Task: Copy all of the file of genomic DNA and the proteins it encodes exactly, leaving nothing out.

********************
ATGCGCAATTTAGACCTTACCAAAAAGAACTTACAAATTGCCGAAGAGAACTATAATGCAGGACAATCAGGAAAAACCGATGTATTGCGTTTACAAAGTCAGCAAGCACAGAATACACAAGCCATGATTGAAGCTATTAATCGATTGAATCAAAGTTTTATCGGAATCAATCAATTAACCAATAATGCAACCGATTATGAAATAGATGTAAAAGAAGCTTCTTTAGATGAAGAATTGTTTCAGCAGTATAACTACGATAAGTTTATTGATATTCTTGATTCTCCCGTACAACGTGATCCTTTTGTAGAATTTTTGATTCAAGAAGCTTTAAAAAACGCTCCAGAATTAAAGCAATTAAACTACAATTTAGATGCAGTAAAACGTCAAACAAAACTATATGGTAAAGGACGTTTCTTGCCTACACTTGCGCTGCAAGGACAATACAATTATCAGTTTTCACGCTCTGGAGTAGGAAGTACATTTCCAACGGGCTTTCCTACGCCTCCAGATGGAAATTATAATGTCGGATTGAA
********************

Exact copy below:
ATGCGCAATTTAGACCTTACCAAAAAGAACTTACAAATTGCCGAAGAGAACTATAATGCAGGACAATCAGGAAAAACCGATGTATTGCGTTTACAAAGTCAGCAAGCACAGAATACACAAGCCATGATTGAAGCTATTAATCGATTGAATCAAAGTTTTATCGGAATCAATCAATTAACCAATAATGCAACCGATTATGAAATAGATGTAAAAGAAGCTTCTTTAGATGAAGAATTGTTTCAGCAGTATAACTACGATAAGTTTATTGATATTCTTGATTCTCCCGTACAACGTGATCCTTTTGTAGAATTTTTGATTCAAGAAGCTTTAAAAAACGCTCCAGAATTAAAGCAATTAAACTACAATTTAGATGCAGTAAAACGTCAAACAAAACTATATGGTAAAGGACGTTTCTTGCCTACACTTGCGCTGCAAGGACAATACAATTATCAGTTTTCACGCTCTGGAGTAGGAAGTACATTTCCAACGGGCTTTCCTACGCCTCCAGATGGAAATTATAATGTCGGATTGAA